Thanks to the Internet and real life stories from celebrities like Victoria Beckham and Daisy Ridley, more people are familiar with the hormone imbalance known as PCOS (Polycystic Ovarian Syndrome).
These days PCOS is estimated to affect 5-10% of women of childbearing age, with 30% of all women exhibiting some symptoms of PCOS.
Reports indicate that PCOS is on the rise and yet, despite its prevalence, much remains unknown about the syndrome. As with most things that are related to a woman’s menstrual cycle and hormones, there has been little discussion about this syndrome and many women are left wondering if they have PCOS, misunderstanding what PCOS is, or being diagnosed with PCOS and unfortunately coming to believe things that just aren’t true about their condition, what it means for their health and how to treat it.
What is PCOS?
What many people don’t realize is that PCOS is not one syndrome but rather four different disorders:
- Type 1: Classic Women with classic PCOS have high androgen (male hormone) levels, irregular or absent ovulation, and a polycystic ovary.
- Type 2: Hyperandrogenic anovulatory Those who have hyperandrogenic anovulatory PCOS have an excess of androgens and irregular or absent ovulation.
- Type 3: Ovulatory Women diagnosed with Ovulatory PCOS have a high level of androgens and a polycystic ovary.
- Type 4: Non-hyperandrogenic For women with non-hyperandrogenic PCOS, the syndrome presents as an irregular or absent ovulation and a polycystic ovary.
The recently proposed fifth strain of is Obesity. Women with this typehave insulin resistance which causes their testosterone and estrogen production to go into overdrive. As a result, these women typically experience acne, facial hair, and irregular or absent ovulation.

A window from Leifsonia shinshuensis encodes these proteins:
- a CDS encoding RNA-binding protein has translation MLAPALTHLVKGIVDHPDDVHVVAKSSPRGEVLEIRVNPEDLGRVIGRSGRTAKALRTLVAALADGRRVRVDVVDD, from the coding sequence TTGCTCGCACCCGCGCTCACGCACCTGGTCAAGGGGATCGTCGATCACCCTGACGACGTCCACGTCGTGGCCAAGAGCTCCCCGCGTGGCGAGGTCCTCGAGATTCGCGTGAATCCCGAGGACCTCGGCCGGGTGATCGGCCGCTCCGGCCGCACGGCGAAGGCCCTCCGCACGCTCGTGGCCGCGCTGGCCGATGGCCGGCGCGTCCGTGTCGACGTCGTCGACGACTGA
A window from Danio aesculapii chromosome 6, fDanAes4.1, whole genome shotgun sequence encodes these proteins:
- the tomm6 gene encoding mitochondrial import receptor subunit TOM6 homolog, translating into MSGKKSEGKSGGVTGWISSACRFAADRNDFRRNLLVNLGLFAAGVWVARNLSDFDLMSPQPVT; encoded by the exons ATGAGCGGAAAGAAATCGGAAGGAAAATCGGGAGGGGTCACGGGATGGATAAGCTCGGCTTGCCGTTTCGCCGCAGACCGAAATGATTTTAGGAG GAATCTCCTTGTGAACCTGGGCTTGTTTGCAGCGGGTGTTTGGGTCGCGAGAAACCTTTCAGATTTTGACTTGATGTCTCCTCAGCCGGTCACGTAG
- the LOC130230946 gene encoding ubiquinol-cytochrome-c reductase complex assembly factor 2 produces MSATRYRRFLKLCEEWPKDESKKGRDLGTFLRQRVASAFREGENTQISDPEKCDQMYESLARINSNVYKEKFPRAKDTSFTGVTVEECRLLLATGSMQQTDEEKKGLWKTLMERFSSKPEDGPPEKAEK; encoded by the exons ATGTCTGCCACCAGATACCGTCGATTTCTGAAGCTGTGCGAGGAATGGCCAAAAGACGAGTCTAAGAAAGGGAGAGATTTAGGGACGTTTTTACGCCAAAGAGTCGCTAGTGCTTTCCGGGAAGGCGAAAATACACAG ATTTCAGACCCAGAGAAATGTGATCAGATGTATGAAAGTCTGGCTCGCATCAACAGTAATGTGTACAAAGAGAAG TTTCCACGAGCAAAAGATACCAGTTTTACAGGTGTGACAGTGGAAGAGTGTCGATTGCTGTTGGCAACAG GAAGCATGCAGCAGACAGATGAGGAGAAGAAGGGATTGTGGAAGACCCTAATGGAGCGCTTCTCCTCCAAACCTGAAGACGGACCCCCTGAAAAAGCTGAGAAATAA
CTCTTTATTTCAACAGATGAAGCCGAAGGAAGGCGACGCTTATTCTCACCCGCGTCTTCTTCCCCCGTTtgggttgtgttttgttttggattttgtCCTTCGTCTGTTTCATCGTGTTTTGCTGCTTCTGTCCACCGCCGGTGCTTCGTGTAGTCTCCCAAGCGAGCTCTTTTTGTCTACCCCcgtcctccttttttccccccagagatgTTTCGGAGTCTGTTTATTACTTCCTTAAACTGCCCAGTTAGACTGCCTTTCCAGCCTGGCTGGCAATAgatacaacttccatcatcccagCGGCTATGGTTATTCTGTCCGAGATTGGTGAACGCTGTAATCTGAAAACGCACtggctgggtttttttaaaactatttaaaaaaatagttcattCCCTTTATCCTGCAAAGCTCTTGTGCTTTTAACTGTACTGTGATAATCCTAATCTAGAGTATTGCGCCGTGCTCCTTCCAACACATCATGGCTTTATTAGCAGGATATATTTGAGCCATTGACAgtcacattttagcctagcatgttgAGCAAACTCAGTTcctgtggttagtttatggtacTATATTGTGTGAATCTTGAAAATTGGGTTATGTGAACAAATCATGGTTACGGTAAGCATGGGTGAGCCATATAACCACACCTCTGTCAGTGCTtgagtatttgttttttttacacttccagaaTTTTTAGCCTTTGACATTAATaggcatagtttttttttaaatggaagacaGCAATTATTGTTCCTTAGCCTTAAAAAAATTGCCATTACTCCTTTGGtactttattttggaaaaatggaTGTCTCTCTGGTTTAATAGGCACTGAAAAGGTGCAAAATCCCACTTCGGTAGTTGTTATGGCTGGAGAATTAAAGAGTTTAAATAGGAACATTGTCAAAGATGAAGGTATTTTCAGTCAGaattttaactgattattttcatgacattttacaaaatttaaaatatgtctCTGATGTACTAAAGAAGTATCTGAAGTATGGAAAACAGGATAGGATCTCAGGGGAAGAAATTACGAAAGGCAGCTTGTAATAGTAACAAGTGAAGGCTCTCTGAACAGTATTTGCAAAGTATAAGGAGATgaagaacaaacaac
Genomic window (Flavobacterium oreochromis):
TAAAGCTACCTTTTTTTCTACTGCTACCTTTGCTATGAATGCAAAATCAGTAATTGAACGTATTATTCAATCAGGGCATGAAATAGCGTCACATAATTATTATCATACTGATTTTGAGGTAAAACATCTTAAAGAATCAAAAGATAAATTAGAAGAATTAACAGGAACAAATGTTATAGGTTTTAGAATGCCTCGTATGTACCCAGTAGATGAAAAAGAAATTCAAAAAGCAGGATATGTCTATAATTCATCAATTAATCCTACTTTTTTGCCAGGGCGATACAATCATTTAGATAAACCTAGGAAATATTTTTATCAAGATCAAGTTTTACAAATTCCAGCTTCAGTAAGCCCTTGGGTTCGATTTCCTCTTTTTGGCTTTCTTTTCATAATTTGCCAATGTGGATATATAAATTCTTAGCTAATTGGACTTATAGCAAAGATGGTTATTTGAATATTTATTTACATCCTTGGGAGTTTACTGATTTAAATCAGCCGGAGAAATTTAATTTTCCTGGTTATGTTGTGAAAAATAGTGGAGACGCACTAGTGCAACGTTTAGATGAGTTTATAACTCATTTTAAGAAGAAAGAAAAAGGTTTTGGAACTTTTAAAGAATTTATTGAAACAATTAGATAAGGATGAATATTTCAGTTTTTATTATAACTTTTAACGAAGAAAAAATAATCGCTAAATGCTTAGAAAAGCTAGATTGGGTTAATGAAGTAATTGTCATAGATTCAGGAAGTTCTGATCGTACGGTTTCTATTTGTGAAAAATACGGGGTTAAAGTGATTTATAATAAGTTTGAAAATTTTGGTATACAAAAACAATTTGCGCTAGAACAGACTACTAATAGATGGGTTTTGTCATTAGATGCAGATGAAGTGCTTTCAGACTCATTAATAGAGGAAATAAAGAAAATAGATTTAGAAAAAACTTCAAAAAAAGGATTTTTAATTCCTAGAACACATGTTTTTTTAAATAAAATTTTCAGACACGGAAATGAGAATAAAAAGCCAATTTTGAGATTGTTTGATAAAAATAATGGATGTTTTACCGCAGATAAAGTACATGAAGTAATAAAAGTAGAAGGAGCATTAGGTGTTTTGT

It is often falsely assumed that the way one woman experiences PCOS is how all women experience it. For example, it is commonly believed that having PCOS means you have cysts on your ovaries and won’t have a regular period. In fact, only three of the four types of PCOS are associated with ovarian cysts and while menstruation can be affected by the condition, it is also heavily dependent on inflammation, body fat percentage, and one’s cortisol and insulin levels. Similarly, some, but not all, women with the condition will experience acne, facial hair growth, or both.
How to treat PCOS and if it can be treated at all are also widely misunderstood. Women who come to Parsley Health with a PCOS diagnosis are often on a birth control pill and believe that their diagnosis means they are infertile.
“In reality, the birth control pill does nothing to cure, prevent, or fix PCOS or any other hormone disorder. It can be helpful as a management tool for symptoms, but ultimately it just masks the problem,” explains Parsley Health founder and CEO Dr. Robin Berzin.
How to Treat PCOS
Although the cause of PCOS remains unknown, research indicates that imbalances in hormone levels, body fat percentage, and metabolism are to blame. At the root of these imbalances are stress and diet, which often go hand in hand as high stress can lead to poor dietary and other lifestyle choices. Treating the condition requires making dietary and lifestyle changes. For our patients, we recommend a low-glycemic, plant-based, Paleo-style diet complemented with supplements to balance hormone levels, blood sugar, and insulin levels and decrease inflammation.
By following our protocols, our patients have rebalanced their bodies, reversed PCOS, and oftentimes been able to conceive.
If you have been given a diagnosis of PCOS, the best thing you can do is educate yourself and find a physician who will take the time to explain the syndrome and work with you to heal. Just because a friend has PCOS or you have heard that women with it always have a particular symptom, does not mean that you will have that experience. At Parsley Health, we believe in a personalized approach to medicine because no two people are the same.